Deathtrap

Into the “Deathtrap” and back out with the new

Bag & Baggage balances winking humor and murderous intent to make a meta-theatrical classic feel fresh again.

“Nothing recedes like success,” says the fading playwright at the center of Deathtrap. That’s also true of Ira Levin’s famous 1978 play, one of the most successful thrillers in Broadway history, which ran nearly 1800 performances and became a major 1982 movie success starring Michael Caine and Christopher Reeve. Yet you don’t see it staged much by professional theaters these days in spite, or because of, the fact that it pioneered many of the meta-theatrical tricks and winking plot twists common in films and plays ever since.

That’s a challenge for anyone producing Deathtrap today: How do you make what was once so thrillingly outre’ feel fresh?

Bag and Baggage Productions, which produced this new version running through October, also faced its own similar challenge: after a decade of increasing success at Hillsboro’s big, old-school Venetian Theatre, could it maintain that track record in its very different, intimate new space across Main Street, the Vault, which demands a different kind of direction and acting?

I won’t give away the ending (or much of the plot) of Deathtrap, but I’ll tell you upfront the answer to those two questions: in surmounting the second challenge, Bag & Baggage artistic director Scott Palmer also solves the first. His new production’s modern directorial sensibility makes a familiar, four-decade old classic feel contemporary again.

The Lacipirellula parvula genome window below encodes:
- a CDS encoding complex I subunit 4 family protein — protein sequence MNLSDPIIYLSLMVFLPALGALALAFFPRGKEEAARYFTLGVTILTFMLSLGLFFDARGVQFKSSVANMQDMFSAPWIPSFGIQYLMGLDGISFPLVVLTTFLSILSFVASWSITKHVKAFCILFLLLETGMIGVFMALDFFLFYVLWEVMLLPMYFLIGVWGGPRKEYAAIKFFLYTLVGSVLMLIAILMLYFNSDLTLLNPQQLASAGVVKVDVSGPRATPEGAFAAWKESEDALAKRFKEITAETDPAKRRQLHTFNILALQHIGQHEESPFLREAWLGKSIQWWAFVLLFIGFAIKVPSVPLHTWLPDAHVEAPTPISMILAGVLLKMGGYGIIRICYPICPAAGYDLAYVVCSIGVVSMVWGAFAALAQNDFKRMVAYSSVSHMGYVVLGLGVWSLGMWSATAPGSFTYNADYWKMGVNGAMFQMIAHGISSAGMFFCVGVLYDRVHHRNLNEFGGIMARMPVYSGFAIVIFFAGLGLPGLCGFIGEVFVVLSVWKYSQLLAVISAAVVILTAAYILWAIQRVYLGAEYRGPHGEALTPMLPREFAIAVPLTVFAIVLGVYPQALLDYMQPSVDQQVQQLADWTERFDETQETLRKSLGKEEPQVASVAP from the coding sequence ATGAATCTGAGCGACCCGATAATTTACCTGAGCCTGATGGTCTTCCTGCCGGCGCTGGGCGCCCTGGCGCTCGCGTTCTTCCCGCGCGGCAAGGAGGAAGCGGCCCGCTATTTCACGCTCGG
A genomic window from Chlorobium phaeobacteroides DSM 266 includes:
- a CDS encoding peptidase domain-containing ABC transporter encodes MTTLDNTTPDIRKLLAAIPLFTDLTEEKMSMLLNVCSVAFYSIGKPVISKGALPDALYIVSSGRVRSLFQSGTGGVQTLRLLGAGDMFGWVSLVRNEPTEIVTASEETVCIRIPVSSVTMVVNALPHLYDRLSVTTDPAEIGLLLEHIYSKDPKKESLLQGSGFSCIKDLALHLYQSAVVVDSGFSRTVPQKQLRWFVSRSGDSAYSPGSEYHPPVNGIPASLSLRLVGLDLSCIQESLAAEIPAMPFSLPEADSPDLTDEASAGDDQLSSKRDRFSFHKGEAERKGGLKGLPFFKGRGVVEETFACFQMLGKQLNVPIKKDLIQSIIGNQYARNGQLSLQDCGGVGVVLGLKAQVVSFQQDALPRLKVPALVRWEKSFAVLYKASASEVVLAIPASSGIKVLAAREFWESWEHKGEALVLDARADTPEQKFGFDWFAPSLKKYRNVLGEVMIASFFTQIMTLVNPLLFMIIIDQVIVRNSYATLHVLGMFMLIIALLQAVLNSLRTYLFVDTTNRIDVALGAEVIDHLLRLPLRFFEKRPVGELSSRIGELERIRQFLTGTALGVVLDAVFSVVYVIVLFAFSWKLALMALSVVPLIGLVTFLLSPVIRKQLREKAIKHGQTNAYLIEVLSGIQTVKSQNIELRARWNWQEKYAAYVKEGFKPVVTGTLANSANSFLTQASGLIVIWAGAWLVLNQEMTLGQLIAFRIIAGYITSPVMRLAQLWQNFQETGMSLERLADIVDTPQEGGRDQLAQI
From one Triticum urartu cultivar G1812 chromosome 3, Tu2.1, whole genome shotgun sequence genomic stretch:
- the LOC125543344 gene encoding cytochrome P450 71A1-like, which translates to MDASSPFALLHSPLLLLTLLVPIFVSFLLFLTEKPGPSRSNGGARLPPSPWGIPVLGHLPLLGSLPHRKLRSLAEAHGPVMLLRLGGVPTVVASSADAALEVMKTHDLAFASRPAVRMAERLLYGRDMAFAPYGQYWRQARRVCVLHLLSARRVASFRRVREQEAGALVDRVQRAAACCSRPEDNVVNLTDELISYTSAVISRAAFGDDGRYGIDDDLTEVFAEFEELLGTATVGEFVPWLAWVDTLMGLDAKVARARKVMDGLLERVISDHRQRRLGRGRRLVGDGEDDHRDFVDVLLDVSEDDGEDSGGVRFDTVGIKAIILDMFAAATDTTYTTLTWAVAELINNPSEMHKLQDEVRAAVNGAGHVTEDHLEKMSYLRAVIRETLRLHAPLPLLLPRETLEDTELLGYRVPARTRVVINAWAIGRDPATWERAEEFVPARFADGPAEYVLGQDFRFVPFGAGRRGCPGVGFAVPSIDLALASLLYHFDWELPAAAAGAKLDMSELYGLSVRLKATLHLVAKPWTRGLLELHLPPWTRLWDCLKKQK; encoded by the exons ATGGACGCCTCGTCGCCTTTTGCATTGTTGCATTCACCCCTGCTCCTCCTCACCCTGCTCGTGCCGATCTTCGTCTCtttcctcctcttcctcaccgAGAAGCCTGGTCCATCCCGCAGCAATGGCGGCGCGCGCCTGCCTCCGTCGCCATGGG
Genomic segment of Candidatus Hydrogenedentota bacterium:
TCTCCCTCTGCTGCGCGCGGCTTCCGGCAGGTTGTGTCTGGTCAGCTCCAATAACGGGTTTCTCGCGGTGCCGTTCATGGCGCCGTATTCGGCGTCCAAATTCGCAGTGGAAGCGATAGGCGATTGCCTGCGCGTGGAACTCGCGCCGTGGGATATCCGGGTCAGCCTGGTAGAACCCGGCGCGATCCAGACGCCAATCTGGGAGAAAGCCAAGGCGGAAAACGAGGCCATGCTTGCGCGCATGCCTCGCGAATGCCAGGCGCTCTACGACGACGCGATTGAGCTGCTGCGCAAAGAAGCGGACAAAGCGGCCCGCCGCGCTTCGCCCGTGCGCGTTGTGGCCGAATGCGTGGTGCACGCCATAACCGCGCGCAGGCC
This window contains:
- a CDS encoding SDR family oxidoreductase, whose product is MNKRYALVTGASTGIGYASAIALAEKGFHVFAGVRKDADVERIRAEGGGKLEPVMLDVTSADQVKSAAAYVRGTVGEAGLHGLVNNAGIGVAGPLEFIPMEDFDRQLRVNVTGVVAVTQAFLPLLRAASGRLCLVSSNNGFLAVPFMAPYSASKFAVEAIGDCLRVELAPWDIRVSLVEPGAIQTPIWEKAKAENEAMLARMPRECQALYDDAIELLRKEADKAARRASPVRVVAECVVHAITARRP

The plot twists won’t let you rest: Bag&Baggage Productions presents “Deathtrap” at the Vault Theater in Hillsboro. Photo: Casey Campbell Photography

Deathtrap was an early leader in the now-familiar meta-theater subgenre — it’s a play about playwriting. Sidney, a once successful playwright, needs to revive his career. Clifford, a student he’s mentored, wants to jumpstart his own with a promising script he brings to Sidney’s leafy Connecticut suburban home. Sidney’s wealthy wife Myra, while eager to help Sidney return to acclaim, has her doubts about both writers. Their neighbor Helga, a Dutch pop psychic, and Sidney’s lawyer Porter, seemingly innocuous, both play crucial roles in the twisty plotlines. Homicide and humor happen.